Mixing conditioners – even if not containing silicone – can cause damage to your hair and skin. Therefore, if you attempt this process, it is always worth considering the risks involved.
However, if you have decided to try it anyway, some tips can help you safely. Check them out below!
Use Products You Have Already Tested
It is always recommendable to avoid mixing products that you have not already tested on your scalp or hair.
Indeed, if you are into your hair’s look and feel, you know how many products it is necessary to go through before finding the right one!
Moreover, if you have already tested each product singularly, and you have made sure that they don’t include harsh chemicals, there are fewer chances that mixing them will cause damages.
Mix Them Just Before Use
Mixing two or more conditioners just before applying the blend to your hair can limit the chance of damages and adverse chemical reactions.
Instead, if you have mixed them and left them in the container for several days, this can cause the chemicals to bond and create reactions that might harm your hair.
Even if your hair does not suffer from it, a mic between the two different conditioners might not be that efficient.
Apply the Two Types Separately
Instead of creating a blend of the two conditioners, you might consider applying one at a time. This technique can help you manage the effects of the two products better.
Moreover, rinsing your hair after the first application will weaken the product’s strength, and you can apply the second one more safely.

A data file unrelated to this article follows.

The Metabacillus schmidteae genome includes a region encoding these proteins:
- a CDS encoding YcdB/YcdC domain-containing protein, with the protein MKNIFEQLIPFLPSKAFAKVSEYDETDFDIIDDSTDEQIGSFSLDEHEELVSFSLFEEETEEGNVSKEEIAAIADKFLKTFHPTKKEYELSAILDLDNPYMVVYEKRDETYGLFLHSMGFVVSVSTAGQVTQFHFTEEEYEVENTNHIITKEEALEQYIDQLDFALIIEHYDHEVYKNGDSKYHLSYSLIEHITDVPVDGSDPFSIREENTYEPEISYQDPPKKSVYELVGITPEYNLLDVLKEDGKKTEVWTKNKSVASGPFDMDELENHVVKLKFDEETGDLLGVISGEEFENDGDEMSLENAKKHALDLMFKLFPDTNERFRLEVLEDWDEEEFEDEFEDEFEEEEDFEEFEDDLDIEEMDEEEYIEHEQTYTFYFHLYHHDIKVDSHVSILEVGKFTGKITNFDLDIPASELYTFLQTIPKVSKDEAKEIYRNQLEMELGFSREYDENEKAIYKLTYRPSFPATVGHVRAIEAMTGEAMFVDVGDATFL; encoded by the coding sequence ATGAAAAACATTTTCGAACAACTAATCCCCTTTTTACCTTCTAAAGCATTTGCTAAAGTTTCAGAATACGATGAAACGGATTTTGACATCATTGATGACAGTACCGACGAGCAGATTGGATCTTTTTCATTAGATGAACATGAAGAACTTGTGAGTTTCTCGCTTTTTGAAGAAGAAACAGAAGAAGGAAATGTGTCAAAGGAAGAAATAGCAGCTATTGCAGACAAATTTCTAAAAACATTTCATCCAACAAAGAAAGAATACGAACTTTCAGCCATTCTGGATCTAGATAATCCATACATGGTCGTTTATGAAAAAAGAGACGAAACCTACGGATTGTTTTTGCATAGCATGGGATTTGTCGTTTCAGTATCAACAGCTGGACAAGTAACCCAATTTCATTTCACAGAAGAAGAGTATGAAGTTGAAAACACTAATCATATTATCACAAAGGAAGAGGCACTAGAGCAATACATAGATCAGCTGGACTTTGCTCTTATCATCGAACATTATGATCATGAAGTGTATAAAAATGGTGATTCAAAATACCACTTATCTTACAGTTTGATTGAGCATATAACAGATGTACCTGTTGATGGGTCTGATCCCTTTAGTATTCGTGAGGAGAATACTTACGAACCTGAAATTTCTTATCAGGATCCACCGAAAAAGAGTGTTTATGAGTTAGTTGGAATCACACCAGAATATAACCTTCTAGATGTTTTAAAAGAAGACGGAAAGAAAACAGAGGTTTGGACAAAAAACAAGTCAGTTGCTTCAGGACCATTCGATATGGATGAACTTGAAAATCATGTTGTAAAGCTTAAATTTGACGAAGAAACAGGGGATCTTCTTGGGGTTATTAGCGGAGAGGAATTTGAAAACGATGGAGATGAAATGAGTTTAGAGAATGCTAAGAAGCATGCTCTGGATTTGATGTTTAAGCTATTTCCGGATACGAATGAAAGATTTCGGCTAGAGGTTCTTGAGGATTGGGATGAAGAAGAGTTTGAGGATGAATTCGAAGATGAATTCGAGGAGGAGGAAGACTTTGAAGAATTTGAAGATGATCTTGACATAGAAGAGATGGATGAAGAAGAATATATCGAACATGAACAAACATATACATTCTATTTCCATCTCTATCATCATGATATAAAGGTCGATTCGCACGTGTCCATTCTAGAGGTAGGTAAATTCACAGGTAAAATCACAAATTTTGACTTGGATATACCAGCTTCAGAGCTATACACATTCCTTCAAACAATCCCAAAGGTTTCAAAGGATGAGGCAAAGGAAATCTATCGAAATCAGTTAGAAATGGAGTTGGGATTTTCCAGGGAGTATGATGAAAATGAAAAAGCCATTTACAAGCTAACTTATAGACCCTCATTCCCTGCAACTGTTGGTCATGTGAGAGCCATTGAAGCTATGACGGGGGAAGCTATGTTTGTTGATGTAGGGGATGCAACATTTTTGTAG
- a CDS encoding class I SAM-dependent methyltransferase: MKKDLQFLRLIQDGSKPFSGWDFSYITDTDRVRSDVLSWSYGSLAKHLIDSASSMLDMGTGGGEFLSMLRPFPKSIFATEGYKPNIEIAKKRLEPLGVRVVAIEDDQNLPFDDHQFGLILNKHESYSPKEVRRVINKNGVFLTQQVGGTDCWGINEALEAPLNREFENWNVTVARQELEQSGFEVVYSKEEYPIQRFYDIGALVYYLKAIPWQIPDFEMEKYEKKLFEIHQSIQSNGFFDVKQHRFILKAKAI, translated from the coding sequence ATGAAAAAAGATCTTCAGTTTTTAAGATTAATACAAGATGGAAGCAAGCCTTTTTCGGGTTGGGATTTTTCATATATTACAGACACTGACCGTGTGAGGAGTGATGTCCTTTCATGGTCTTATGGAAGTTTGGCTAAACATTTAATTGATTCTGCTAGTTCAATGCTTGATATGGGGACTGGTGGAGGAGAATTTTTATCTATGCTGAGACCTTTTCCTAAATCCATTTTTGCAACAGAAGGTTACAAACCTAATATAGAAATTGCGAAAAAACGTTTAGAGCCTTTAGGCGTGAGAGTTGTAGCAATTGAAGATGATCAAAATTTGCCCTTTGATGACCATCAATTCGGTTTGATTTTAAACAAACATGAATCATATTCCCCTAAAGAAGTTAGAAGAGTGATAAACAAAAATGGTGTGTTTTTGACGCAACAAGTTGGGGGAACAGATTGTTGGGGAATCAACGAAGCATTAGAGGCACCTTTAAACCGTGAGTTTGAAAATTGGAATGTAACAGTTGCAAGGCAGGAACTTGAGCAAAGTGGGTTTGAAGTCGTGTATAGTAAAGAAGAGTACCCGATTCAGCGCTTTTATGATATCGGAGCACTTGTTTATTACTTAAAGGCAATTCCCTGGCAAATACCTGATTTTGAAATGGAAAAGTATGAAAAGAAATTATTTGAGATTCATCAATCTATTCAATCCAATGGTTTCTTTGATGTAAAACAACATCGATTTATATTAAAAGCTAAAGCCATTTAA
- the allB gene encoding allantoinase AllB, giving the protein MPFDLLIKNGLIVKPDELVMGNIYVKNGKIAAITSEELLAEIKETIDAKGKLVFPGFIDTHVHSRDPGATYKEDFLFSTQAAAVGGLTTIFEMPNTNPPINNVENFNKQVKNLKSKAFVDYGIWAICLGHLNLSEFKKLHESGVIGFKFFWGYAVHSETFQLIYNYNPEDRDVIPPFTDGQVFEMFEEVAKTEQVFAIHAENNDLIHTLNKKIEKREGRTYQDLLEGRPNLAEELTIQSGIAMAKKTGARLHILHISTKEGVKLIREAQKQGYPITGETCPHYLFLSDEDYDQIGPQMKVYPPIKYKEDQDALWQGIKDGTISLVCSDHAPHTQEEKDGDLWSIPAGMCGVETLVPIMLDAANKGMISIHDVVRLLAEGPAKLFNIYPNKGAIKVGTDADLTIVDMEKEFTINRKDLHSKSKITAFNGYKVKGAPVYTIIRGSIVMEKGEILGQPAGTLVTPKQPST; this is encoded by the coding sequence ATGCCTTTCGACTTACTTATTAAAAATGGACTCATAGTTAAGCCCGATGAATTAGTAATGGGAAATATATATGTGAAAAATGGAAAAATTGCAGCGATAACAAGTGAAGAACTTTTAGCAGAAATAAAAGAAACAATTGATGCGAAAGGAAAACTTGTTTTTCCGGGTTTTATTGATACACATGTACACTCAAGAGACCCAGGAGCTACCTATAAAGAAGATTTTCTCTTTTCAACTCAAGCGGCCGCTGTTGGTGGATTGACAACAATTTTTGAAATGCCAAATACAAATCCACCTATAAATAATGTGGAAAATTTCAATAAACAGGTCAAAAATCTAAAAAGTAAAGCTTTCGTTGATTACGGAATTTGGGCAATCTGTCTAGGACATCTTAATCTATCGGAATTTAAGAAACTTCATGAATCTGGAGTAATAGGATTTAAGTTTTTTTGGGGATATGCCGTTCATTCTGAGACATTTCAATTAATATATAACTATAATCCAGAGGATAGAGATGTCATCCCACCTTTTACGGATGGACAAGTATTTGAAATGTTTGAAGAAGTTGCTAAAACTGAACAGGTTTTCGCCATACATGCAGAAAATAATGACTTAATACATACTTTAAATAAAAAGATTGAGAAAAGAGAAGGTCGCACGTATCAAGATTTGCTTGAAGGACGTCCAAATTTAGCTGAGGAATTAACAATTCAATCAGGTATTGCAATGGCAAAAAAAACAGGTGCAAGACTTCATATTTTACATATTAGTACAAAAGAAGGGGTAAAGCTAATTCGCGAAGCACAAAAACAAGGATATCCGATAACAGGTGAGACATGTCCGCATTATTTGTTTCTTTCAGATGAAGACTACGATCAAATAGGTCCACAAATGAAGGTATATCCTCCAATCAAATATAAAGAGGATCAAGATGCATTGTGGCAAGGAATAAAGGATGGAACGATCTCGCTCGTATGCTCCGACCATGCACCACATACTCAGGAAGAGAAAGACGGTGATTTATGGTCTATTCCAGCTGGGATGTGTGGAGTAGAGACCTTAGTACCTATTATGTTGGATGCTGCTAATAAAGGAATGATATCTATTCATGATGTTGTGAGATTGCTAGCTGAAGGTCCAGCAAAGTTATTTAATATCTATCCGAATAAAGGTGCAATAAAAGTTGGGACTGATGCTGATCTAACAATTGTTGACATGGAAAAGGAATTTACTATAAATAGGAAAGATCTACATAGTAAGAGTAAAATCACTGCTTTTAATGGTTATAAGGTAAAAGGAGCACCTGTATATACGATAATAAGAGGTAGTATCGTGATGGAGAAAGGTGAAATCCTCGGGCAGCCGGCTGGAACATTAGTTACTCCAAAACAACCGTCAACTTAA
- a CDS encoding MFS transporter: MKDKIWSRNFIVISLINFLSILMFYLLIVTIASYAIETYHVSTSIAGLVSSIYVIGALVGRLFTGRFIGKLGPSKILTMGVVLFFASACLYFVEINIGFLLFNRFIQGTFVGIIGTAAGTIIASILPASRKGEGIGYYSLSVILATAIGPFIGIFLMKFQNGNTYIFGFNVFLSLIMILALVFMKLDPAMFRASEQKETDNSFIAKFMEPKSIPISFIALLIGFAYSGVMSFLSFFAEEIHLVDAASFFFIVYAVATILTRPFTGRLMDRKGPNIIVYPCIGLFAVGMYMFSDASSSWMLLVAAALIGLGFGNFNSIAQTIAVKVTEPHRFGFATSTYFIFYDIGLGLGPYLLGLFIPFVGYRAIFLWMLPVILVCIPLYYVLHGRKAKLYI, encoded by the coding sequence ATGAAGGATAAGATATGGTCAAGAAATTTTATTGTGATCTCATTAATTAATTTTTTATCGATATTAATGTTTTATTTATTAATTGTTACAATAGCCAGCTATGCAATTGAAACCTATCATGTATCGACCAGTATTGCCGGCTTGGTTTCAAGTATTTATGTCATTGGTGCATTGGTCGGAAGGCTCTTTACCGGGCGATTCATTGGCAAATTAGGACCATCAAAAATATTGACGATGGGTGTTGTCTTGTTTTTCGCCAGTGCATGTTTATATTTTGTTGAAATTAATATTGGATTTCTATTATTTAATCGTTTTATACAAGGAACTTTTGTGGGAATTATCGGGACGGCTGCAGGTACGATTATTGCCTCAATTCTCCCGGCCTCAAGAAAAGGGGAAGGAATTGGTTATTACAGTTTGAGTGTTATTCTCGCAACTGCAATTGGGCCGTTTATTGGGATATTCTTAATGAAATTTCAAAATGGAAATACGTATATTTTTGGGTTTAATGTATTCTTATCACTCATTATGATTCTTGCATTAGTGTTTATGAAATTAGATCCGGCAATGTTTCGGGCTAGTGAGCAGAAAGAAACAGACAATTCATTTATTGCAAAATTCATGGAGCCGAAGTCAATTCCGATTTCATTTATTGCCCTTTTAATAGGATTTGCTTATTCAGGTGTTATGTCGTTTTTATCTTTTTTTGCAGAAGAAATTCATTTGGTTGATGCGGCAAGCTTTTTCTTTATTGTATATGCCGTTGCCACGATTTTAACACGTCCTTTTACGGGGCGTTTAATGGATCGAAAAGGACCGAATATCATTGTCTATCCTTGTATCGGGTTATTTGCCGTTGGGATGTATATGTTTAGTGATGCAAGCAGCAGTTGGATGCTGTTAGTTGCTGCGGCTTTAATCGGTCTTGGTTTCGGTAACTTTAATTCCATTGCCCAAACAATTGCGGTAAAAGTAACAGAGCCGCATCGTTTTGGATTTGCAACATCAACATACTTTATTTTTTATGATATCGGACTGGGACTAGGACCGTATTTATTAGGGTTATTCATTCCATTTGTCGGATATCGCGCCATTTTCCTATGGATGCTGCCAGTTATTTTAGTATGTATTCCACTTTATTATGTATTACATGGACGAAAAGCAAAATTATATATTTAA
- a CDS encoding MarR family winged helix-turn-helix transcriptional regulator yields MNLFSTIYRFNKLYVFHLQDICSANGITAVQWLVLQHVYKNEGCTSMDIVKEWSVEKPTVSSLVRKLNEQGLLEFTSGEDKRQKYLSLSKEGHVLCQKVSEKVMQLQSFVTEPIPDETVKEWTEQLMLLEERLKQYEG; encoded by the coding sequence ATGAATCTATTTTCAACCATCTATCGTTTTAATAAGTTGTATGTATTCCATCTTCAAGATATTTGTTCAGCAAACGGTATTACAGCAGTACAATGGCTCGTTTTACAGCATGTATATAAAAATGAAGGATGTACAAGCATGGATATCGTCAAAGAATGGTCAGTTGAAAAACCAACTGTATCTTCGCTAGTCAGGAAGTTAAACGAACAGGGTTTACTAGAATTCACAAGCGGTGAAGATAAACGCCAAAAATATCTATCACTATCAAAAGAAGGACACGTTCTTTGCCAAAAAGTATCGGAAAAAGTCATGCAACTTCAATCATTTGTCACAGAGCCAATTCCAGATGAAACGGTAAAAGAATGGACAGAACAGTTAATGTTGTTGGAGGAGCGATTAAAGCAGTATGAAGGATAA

Alternatively, you might try to apply one of the products on half of your hair and the other on the other half. While it might require you to divide your hair into two in the shower, this method can significantly reduce the chances of adverse reactions.
Of course, in this case, it is recommendable to have tested the effects of the two conditioners prior to using. Moreover, if they are quite similar, you won’t be able to see the difference!
Do Not Use as a Long-Term Treatment
Mixing conditioners might be an efficient last resort. However, this blend should not be used as long-term hair treatment. Indeed, while you might not see the side effects after using it for the first time, regular use of this blend might cause irritation or hair damage.
Use Leftover Conditioner as Shaving Cream or Pedicure Purposes
If you don’t feel confident about mixing two different conditioners, you might opt to use the leftovers for other uses. These include:
- Using the leftover conditioner as a shaving cream just before the razor.
- Due to conditioners’ softening properties, it can safely be used as a moisturizer for your feet’ skin before a pedicure. For this, you might need to mix it with some lukewarm water.
- Some users have also attempted to use conditioner as a makeup removal due to the ingredients’ similarities with some beauty lotions.
- It can be used as a polisher for stainless steel appliances.
- You can mix it with water and use it as a post-wash treatment for delicate clothing items.
Leftover hair conditioners can find many different uses, and you won’t need to mix it with other leftovers to make the most of it!
However, if you are tempted to use it on your hair still because you have run out of hair treatments, you should know that there are other options to make your hair silky once again.
For example, you can create your home-made conditioner from simple ingredients that you are likely to already have in your pantry. You can learn more about it in the video below:
Mixing different types of conditioners – if not done properly – can result in long- and short-term damages to hair and scalp. If in doubt, it is recommendable to buy a new bottle or create your own with some natural ingredients you have in the pantry.
If you would like to try mixing them anyway, you should make sure that they are silicone-free and created for the same hair type. Finding similar formulas can help you limit the chances of hair damage.
But be careful – you should only use these blends as a last resort and not as a long-term treatment.